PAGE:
Our South Africa Hiking Guide:
Lions Head has to be one of the most popular hikes to do in Cape Town, and it’s become fairly ‘famous’ around the world too. What makes this hike so extraordinary is the spectacular 360 degree views from the top! But, that’s not the only reason why its one of the best hikes in the city. The hike is also not overly strenuous (the first 30 mins are probably the worst – and it’s not even that bad). It takes a mere hour and a half in total from top to bottom and you’ll have 360 degree views as you make your way around.
Lion’s head stands tall next to the famous Table Mountain and overlooks the entire city of Cape Town. By far the best views is that of the vast ocean before you and the string of beaches at its foot. You can access the Lions Head trail from Signal Hill Road on the border of Camps Bay and Tamboerskloof. See what hikers have to say about Lion’s Head here!
The Table Mountain hike is definitely not for the unfit! The mountain is 1085m high and the climb is by no means easy. It will take you around 3 hours to reach the top (depending on your speed and fitness). You’ll be walking up stairs for at least 90% of the hike. This, plus Cape Town’s unforgiving sun belting down on you is not always the most comfortable, which is why we suggest you prepare before embarking on a hike. Consider hiking during a cooler time of year or a cooler time of day. The weather in South Africa sometimes hot and humid during Summer and can be wet during winter, therefore Autumn and Spring a better time for hiking.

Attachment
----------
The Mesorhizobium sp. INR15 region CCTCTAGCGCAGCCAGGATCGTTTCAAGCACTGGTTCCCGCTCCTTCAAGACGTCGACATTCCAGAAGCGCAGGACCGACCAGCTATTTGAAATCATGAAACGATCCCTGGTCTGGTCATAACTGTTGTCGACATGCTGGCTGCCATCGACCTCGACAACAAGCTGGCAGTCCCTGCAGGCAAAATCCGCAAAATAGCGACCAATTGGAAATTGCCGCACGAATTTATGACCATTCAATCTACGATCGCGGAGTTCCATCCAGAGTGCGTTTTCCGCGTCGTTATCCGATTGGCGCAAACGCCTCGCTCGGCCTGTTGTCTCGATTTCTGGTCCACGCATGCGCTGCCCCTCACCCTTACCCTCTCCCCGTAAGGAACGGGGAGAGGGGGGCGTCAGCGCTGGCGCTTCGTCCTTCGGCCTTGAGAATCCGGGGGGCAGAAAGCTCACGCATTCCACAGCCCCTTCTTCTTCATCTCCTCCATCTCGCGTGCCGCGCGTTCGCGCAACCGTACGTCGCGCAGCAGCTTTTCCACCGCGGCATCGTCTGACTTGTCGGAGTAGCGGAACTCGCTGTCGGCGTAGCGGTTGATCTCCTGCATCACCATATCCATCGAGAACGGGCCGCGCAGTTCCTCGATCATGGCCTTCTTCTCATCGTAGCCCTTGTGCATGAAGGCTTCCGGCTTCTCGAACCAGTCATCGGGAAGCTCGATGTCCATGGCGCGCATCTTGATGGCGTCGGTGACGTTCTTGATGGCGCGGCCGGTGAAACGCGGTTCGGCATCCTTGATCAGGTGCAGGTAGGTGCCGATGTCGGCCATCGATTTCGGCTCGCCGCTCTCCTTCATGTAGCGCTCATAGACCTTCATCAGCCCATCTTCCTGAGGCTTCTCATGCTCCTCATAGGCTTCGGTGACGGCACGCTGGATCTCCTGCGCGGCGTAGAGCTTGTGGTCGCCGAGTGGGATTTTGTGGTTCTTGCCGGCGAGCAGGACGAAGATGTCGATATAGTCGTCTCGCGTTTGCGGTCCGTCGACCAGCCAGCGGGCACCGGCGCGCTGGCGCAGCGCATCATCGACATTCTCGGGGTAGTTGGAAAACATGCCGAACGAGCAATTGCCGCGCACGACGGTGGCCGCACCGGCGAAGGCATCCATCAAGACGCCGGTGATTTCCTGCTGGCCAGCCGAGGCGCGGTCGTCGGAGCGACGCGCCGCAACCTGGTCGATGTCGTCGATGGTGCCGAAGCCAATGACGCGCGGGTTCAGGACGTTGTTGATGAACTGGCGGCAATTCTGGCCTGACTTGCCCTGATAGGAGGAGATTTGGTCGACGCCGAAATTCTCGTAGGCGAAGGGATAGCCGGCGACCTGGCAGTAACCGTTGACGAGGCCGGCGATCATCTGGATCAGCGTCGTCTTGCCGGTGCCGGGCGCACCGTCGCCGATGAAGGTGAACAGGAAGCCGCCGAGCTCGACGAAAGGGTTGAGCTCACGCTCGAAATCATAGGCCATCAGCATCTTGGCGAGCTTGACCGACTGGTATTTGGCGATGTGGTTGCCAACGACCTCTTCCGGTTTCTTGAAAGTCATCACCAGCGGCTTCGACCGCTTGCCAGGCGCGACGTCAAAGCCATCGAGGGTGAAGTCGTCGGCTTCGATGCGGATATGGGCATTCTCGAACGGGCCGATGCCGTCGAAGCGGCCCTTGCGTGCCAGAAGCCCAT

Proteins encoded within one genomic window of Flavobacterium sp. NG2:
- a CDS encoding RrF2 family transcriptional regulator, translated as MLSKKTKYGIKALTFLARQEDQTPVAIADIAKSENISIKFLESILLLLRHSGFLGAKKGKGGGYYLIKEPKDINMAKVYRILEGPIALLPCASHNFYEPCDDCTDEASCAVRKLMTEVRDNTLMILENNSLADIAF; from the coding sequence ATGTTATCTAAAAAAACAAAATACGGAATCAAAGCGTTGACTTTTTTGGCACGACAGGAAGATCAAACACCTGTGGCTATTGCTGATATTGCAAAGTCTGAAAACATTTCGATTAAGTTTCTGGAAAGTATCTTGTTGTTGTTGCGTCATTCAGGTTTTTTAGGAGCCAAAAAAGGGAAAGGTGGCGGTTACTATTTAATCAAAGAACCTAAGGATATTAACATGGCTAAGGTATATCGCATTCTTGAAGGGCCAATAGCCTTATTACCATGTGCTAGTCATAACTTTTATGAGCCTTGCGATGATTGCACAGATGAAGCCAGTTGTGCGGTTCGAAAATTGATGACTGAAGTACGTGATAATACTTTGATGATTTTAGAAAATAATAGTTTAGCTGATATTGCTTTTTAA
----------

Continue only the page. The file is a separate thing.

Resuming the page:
It’s essential you take plenty of water, use sunscreen and cover your skin as much as possible. Though the hike may sound a little daunting, it is a great accomplishment once you reach the top, and an absolute treat when you take in those views! For all the info on the routes and rules for mountain safety see the Sanparks info here!